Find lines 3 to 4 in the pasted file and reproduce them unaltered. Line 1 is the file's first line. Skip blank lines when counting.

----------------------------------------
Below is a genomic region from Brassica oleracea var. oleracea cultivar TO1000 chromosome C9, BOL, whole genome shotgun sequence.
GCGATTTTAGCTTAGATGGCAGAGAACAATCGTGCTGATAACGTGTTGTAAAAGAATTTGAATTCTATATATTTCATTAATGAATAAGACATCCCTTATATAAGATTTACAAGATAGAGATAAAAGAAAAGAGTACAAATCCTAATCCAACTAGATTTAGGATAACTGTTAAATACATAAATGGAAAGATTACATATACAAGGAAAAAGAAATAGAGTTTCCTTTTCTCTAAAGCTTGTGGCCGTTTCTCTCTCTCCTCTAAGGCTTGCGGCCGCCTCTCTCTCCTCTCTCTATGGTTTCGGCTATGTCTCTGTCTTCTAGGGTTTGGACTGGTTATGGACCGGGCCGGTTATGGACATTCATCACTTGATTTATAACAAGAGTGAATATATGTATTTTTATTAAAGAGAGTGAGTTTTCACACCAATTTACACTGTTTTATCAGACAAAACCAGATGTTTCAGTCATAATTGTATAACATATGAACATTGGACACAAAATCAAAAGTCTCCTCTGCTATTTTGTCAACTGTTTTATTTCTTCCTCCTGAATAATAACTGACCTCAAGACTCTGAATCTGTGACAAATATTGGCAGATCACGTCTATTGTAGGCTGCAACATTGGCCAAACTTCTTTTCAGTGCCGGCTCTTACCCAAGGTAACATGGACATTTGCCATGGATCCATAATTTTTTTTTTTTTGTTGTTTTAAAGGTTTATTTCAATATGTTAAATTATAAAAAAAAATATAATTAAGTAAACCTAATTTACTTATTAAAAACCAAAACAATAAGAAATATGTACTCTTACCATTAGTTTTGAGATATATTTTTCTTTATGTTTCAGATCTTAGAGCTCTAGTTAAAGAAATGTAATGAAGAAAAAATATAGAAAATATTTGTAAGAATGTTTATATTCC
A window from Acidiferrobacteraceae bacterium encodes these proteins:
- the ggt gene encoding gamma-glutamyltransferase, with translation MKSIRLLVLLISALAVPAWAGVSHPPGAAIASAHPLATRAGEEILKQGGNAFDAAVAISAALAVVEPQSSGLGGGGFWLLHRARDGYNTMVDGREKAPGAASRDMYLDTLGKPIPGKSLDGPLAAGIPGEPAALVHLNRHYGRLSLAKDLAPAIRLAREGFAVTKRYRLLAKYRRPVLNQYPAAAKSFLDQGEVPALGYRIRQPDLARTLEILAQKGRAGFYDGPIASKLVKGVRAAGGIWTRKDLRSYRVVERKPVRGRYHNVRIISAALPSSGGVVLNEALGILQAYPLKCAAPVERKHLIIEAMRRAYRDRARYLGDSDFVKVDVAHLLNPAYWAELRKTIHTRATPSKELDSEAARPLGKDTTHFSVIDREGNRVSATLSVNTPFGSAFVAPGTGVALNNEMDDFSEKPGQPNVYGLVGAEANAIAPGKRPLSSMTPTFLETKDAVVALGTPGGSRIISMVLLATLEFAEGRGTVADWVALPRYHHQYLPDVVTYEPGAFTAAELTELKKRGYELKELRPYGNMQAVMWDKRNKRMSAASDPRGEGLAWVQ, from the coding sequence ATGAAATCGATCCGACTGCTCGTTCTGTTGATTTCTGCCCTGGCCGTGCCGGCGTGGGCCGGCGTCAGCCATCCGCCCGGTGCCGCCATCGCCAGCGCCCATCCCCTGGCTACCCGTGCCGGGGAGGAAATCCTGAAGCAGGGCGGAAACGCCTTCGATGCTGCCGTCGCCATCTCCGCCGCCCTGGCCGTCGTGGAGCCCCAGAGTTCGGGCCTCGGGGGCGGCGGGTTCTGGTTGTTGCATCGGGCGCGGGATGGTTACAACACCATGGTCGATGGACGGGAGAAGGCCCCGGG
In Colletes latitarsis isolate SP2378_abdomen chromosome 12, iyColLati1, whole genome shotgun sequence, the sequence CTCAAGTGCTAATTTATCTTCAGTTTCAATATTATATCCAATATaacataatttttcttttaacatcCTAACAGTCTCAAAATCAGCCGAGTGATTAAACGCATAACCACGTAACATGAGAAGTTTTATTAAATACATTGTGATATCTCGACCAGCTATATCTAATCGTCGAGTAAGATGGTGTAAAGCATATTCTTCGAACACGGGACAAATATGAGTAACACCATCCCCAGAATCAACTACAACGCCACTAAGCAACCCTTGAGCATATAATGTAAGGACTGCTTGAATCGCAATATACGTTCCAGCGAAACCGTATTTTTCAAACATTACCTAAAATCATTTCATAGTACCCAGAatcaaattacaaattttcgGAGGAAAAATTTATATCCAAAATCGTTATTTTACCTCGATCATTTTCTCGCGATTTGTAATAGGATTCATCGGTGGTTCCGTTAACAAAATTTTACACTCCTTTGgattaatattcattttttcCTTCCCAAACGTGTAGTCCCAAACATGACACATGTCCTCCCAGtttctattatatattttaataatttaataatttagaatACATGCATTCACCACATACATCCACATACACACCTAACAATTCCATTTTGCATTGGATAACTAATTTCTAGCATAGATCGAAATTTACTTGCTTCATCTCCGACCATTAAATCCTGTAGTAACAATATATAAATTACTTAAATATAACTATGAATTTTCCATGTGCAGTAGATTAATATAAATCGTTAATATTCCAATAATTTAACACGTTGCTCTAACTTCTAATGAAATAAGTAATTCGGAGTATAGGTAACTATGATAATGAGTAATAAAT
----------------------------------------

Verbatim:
A window from Acidiferrobacteraceae bacterium encodes these proteins:
- the ggt gene encoding gamma-glutamyltransferase, with translation MKSIRLLVLLISALAVPAWAGVSHPPGAAIASAHPLATRAGEEILKQGGNAFDAAVAISAALAVVEPQSSGLGGGGFWLLHRARDGYNTMVDGREKAPGAASRDMYLDTLGKPIPGKSLDGPLAAGIPGEPAALVHLNRHYGRLSLAKDLAPAIRLAREGFAVTKRYRLLAKYRRPVLNQYPAAAKSFLDQGEVPALGYRIRQPDLARTLEILAQKGRAGFYDGPIASKLVKGVRAAGGIWTRKDLRSYRVVERKPVRGRYHNVRIISAALPSSGGVVLNEALGILQAYPLKCAAPVERKHLIIEAMRRAYRDRARYLGDSDFVKVDVAHLLNPAYWAELRKTIHTRATPSKELDSEAARPLGKDTTHFSVIDREGNRVSATLSVNTPFGSAFVAPGTGVALNNEMDDFSEKPGQPNVYGLVGAEANAIAPGKRPLSSMTPTFLETKDAVVALGTPGGSRIISMVLLATLEFAEGRGTVADWVALPRYHHQYLPDVVTYEPGAFTAAELTELKKRGYELKELRPYGNMQAVMWDKRNKRMSAASDPRGEGLAWVQ, from the coding sequence ATGAAATCGATCCGACTGCTCGTTCTGTTGATTTCTGCCCTGGCCGTGCCGGCGTGGGCCGGCGTCAGCCATCCGCCCGGTGCCGCCATCGCCAGCGCCCATCCCCTGGCTACCCGTGCCGGGGAGGAAATCCTGAAGCAGGGCGGAAACGCCTTCGATGCTGCCGTCGCCATCTCCGCCGCCCTGGCCGTCGTGGAGCCCCAGAGTTCGGGCCTCGGGGGCGGCGGGTTCTGGTTGTTGCATCGGGCGCGGGATGGTTACAACACCATGGTCGATGGACGGGAGAAGGCCCCGGG